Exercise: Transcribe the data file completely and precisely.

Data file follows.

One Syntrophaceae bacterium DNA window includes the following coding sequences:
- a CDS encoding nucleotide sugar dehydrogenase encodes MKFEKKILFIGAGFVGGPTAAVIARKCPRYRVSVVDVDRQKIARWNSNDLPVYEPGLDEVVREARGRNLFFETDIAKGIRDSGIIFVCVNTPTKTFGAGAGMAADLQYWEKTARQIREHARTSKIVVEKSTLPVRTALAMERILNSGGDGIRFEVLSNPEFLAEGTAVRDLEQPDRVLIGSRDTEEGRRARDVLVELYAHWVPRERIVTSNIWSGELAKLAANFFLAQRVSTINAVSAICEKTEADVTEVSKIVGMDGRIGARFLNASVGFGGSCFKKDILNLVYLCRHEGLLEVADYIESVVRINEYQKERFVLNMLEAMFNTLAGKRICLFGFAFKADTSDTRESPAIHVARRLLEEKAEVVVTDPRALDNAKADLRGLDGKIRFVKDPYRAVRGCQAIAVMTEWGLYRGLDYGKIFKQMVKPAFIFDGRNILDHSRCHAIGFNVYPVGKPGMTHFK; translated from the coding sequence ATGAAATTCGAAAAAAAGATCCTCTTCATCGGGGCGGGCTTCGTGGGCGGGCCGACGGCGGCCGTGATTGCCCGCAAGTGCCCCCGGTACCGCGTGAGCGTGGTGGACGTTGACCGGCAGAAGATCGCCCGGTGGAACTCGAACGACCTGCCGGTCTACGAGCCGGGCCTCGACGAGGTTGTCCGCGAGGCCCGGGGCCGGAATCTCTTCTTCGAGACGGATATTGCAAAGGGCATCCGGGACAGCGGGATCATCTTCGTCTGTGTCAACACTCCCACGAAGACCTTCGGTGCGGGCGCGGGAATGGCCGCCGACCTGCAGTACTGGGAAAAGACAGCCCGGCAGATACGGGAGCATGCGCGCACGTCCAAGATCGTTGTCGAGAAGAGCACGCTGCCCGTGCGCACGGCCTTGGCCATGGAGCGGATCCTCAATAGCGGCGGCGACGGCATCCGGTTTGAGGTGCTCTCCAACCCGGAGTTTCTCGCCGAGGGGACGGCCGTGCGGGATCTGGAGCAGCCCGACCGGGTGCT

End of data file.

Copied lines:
One Syntrophaceae bacterium DNA window includes the following coding sequences:
- a CDS encoding nucleotide sugar dehydrogenase encodes MKFEKKILFIGAGFVGGPTAAVIARKCPRYRVSVVDVDRQKIARWNSNDLPVYEPGLDEVVREARGRNLFFETDIAKGIRDSGIIFVCVNTPTKTFGAGAGMAADLQYWEKTARQIREHARTSKIVVEKSTLPVRTALAMERILNSGGDGIRFEVLSNPEFLAEGTAVRDLEQPDRVLIGSRDTEEGRRARDVLVELYAHWVPRERIVTSNIWSGELAKLAANFFLAQRVSTINAVSAICEKTEADVTEVSKIVGMDGRIGARFLNASVGFGGSCFKKDILNLVYLCRHEGLLEVADYIESVVRINEYQKERFVLNMLEAMFNTLAGKRICLFGFAFKADTSDTRESPAIHVARRLLEEKAEVVVTDPRALDNAKADLRGLDGKIRFVKDPYRAVRGCQAIAVMTEWGLYRGLDYGKIFKQMVKPAFIFDGRNILDHSRCHAIGFNVYPVGKPGMTHFK; translated from the coding sequence ATGAAATTCGAAAAAAAGATCCTCTTCATCGGGGCGGGCTTCGTGGGCGGGCCGACGGCGGCCGTGATTGCCCGCAAGTGCCCCCGGTACCGCGTGAGCGTGGTGGACGTTGACCGGCAGAAGATCGCCCGGTGGAACTCGAACGACCTGCCGGTCTACGAGCCGGGCCTCGACGAGGTTGTCCGCGAGGCCCGGGGCCGGAATCTCTTCTTCGAGACGGATATTGCAAAGGGCATCCGGGACAGCGGGATCATCTTCGTCTGTGTCAACACTCCCACGAAGACCTTCGGTGCGGGCGCGGGAATGGCCGCCGACCTGCAGTACTGGGAAAAGACAGCCCGGCAGATACGGGAGCATGCGCGCACGTCCAAGATCGTTGTCGAGAAGAGCACGCTGCCCGTGCGCACGGCCTTGGCCATGGAGCGGATCCTCAATAGCGGCGGCGACGGCATCCGGTTTGAGGTGCTCTCCAACCCGGAGTTTCTCGCCGAGGGGACGGCCGTGCGGGATCTGGAGCAGCCCGACCGGGTGCT